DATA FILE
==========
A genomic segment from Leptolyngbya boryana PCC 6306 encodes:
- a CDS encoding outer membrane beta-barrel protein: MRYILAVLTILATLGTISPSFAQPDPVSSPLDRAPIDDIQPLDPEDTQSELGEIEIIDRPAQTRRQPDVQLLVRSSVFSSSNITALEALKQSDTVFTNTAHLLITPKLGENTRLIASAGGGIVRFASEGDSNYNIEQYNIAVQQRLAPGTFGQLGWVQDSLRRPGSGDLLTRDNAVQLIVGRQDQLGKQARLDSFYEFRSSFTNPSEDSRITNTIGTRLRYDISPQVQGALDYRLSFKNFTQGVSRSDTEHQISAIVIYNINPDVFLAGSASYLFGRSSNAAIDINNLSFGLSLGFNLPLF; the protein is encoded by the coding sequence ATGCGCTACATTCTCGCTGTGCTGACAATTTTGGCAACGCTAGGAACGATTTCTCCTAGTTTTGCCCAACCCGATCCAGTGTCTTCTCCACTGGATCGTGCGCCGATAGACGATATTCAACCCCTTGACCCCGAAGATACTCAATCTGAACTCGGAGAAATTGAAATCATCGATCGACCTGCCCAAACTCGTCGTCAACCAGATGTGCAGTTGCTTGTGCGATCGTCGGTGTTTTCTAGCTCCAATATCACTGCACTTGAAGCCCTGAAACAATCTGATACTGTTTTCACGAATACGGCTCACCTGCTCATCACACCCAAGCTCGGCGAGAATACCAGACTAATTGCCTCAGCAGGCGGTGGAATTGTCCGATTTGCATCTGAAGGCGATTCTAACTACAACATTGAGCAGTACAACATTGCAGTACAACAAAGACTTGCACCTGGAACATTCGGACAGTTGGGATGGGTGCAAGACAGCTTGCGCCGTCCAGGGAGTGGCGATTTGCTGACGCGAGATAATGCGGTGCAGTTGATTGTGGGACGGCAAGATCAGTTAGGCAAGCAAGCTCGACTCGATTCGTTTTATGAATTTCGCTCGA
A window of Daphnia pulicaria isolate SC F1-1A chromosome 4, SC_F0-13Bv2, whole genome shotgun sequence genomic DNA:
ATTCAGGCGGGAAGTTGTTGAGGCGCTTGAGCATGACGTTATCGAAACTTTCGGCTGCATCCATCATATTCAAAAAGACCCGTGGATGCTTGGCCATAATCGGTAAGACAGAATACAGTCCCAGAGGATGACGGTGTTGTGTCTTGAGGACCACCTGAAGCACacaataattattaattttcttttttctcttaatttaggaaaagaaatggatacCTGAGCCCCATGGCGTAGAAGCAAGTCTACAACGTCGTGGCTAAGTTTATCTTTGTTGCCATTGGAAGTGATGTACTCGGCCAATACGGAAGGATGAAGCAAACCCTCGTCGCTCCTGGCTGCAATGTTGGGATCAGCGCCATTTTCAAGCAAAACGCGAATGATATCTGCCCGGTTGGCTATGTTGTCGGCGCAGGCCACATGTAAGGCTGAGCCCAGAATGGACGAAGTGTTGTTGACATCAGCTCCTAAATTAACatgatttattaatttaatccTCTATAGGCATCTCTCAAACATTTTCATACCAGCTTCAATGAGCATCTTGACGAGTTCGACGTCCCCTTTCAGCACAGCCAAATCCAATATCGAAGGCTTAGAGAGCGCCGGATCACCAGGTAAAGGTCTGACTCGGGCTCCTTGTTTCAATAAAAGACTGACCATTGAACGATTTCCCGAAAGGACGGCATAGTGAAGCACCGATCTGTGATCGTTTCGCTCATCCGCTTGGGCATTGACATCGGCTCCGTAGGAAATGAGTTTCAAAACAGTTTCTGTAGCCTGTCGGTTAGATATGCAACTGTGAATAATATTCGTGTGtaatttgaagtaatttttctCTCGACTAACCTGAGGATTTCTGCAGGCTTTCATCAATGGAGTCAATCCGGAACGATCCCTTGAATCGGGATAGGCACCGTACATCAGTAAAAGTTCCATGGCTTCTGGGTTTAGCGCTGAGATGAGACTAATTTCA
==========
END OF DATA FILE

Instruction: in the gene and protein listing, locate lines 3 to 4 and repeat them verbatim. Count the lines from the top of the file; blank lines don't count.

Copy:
A window of Daphnia pulicaria isolate SC F1-1A chromosome 4, SC_F0-13Bv2, whole genome shotgun sequence genomic DNA:
ATTCAGGCGGGAAGTTGTTGAGGCGCTTGAGCATGACGTTATCGAAACTTTCGGCTGCATCCATCATATTCAAAAAGACCCGTGGATGCTTGGCCATAATCGGTAAGACAGAATACAGTCCCAGAGGATGACGGTGTTGTGTCTTGAGGACCACCTGAAGCACacaataattattaattttcttttttctcttaatttaggaaaagaaatggatacCTGAGCCCCATGGCGTAGAAGCAAGTCTACAACGTCGTGGCTAAGTTTATCTTTGTTGCCATTGGAAGTGATGTACTCGGCCAATACGGAAGGATGAAGCAAACCCTCGTCGCTCCTGGCTGCAATGTTGGGATCAGCGCCATTTTCAAGCAAAACGCGAATGATATCTGCCCGGTTGGCTATGTTGTCGGCGCAGGCCACATGTAAGGCTGAGCCCAGAATGGACGAAGTGTTGTTGACATCAGCTCCTAAATTAACatgatttattaatttaatccTCTATAGGCATCTCTCAAACATTTTCATACCAGCTTCAATGAGCATCTTGACGAGTTCGACGTCCCCTTTCAGCACAGCCAAATCCAATATCGAAGGCTTAGAGAGCGCCGGATCACCAGGTAAAGGTCTGACTCGGGCTCCTTGTTTCAATAAAAGACTGACCATTGAACGATTTCCCGAAAGGACGGCATAGTGAAGCACCGATCTGTGATCGTTTCGCTCATCCGCTTGGGCATTGACATCGGCTCCGTAGGAAATGAGTTTCAAAACAGTTTCTGTAGCCTGTCGGTTAGATATGCAACTGTGAATAATATTCGTGTGtaatttgaagtaatttttctCTCGACTAACCTGAGGATTTCTGCAGGCTTTCATCAATGGAGTCAATCCGGAACGATCCCTTGAATCGGGATAGGCACCGTACATCAGTAAAAGTTCCATGGCTTCTGGGTTTAGCGCTGAGATGAGACTAATTTCA